Review by Tom Mead
What started as a bit of fun for Tobias Sammet and friends with the Metal Opera albums 15 years ago has arguably now become more popular than his “day job” with German Power Metallers Edguy. Avantasia has become a project that doesn’t just appeal to Lord of the Rings-obsessed Power Metal fans; the blend of Hard Rock, symphonic elements and musical theatre has reached a large, worldwide audience. Ghostlights, their seventh album, is one of Avantasia’s strongest, with a diverse range of well-executed songs that should see their audience expand even further.
Things kick off in typically bombastic fashion with lead single Mystery of a Blood Red Rose. This is an upbeat piano-led rocker that Meat Loaf mastermind Jim Steinman would be proud of. At the time of writing, this song is in contention to represent Germany at Eurovision, and it neatly captures the fun and spirit of such an occasion, with little of the cheese.
Ghostlights is a sequel to previous album The Mystery of Time, continuing the story of Victorian scientist Aaron Blackwell, played by Sammet, but it is far superior to its predecessor. The Mystery of Time, while full of good songs, lacked bite, with many fans dismayed at the absence of regular guest vocalist Jorn Lande, of Masterplan fame. Never fear though, the iron-lunged Norwegian is back and he immediately makes his presence felt on second track Let the Storm Descend Upon You. 12 minutes long, this naturally serves as a centrepiece of the album and manages to maintain momentum throughout, with an effective vocal battle between Sammet, Lande, Pretty Maids’ Ronnie Atkins and newcomer Robert Mason of Warrant.
The album as a whole has a much darker atmosphere than previous Avantasia albums. The Haunting is a gothic lullaby, not too dissimilar from previous songs The Toy Master and Death Is Just a Feeling, where Twisted Sister’s Dee Snider plays the creepy clown persona to perfection. We also have something a little different with Draconian Love, a driving track with a distinct Type O Negative feel; Sinbreed’s Herbie Langhans does his best Andrew Eldritch impression and the light/shade contrast between his and Sammet’s vocals works brilliantly. The heaviest, darkest song on the album though is Seduction of Decay, featuring former Queensrÿche singer Geoff Tate. While it has a great, mystical feel to it, it is admittedly a slight misfire; it’s overly long, and the fact of the matter is that Tate has not sounded his best for 25 years, so this could have been much better.
There are no worries about being past one’s prime with Michael Kiske though. The ex-Helloween singer and frequent Avantasia contributor’s balls-in-a-vice-grip falsetto is as glorious as it ever was on the album’s title track, which is one of the few overtly power metal songs here. There’s more traditional fare elsewhere too. Master of the Pendulum has a savage, Thrashy edge to it and suits Marco Hietala’s voice nicely as it has a similar tone to many recent Nightwish songs. Babylon Vampires is the most Edguy-like track here. Sammet is understandably in his element on this stomping glam number, with Robert Mason adding a healthy dose of L.A. sleaze and there’s excellent triple-guitar work from ex-KISS axeman Bruce Kulick and regular Avantasia guitarists Oliver Hartmann and Sascha Paeth. It’s not all perfect though, with Unchain the Light being slightly flat. It’s perfectly performed, with Sammet, Atkins and Kiske all on fine form, but it’s the only occasion where the power metal clichés are a bit too prominent for comfort.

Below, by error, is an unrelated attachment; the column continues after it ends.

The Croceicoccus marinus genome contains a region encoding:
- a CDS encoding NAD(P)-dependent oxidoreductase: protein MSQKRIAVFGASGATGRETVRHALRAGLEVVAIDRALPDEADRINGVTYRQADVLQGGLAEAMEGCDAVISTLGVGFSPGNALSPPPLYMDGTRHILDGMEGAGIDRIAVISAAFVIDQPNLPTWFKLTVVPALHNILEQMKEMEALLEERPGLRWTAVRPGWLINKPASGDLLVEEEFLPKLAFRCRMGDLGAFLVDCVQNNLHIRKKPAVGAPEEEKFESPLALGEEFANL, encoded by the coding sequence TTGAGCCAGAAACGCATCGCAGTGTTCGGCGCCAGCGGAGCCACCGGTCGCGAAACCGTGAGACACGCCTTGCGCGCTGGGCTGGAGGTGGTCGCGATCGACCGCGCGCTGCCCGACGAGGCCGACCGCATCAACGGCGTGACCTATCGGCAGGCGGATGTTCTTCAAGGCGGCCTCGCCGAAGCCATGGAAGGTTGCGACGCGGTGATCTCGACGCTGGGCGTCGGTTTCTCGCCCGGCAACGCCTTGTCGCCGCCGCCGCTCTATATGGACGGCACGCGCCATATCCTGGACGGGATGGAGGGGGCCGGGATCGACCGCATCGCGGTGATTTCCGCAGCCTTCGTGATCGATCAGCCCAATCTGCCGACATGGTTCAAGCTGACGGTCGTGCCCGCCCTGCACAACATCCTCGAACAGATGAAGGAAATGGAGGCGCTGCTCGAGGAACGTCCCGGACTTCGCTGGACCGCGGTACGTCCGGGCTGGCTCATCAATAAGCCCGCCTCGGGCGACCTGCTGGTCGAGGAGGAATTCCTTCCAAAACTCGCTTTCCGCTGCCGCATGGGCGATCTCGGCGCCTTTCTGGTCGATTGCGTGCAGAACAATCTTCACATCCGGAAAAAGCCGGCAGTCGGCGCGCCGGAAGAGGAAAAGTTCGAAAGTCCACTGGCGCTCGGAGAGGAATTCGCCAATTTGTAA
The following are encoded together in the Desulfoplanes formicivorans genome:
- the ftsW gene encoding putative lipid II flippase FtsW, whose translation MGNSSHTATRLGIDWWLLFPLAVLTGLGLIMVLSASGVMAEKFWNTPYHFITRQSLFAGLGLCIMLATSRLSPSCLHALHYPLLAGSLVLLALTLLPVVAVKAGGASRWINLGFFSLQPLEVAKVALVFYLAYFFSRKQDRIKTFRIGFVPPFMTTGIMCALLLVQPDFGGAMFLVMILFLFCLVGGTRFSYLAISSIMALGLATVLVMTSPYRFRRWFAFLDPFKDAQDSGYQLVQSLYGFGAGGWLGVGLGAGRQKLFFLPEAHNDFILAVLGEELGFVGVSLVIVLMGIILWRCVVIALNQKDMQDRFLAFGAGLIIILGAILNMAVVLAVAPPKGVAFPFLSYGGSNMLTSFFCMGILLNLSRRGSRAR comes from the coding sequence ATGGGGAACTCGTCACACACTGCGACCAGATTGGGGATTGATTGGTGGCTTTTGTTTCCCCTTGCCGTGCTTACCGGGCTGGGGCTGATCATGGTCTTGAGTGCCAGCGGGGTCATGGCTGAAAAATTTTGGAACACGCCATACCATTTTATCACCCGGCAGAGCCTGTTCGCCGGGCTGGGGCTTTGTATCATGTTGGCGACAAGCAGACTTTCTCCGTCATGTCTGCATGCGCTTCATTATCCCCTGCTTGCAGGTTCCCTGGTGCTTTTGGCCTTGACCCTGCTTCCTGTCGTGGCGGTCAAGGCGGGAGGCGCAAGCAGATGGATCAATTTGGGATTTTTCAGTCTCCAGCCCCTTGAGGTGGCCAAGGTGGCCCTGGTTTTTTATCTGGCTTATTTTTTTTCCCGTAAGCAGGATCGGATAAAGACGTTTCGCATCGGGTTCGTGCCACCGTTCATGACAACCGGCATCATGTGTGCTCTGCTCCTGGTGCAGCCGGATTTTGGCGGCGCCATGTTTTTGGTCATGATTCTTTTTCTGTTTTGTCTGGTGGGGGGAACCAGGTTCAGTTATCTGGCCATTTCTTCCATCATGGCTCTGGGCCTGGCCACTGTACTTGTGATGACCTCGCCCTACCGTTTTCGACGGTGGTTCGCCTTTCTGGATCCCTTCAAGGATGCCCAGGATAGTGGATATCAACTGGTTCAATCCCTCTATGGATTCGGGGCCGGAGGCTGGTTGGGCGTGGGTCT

Ultimately, the lighter moments on Ghostlights are the real highlights, as this is where Tobias Sammet’s talents as a composer and arranger are most clearly evident. Power/Symphonic Metal ballads have a tendency to be unbearably cheesy and boring, but Avantasia’s have long been the envy of other bands. Isle of Evermore sees a welcome return for Within Temptation’s Sharon Den Adel, making her first Avantasia appearance since the Metal Opera albums. This ethereal ballad has gothic and post-punk elements reminiscent of Kate Bush at her best, so suits Den Adel perfectly. Lucifer is primarily just Jorn Lande accompanied by nothing but a piano and some strings, but he could sing the dictionary and it’d be more captivating than the output of 90% of European Power Metal bands, such is the power of his leonine roar. The song bursts into life halfway through with a blistering solo from Bruce Kulick leading to a triumphant crescendo. And last but not least we have closing track A Restless Heart and Obsidian Skies. It wouldn’t be an Avantasia album without an appearance from Magnum frontman Bob Catley, and he brings a touch of class to proceedings to end the album on an emotional, celebratory note.
Ghostlights is an album that will satisfy all fans of melodic, symphonic or progressive hard rock. Tobias Sammet has made one of the best albums of his career, and this is probably the strongest set of musicians to play together under the Avantasia banner. For all its excesses, this is actually fairly unpretentious music; this album is, more than anything else, a consummate demonstration of what can be achieved when you have good, honest songs and talented musicians who thoroughly enjoy performing them.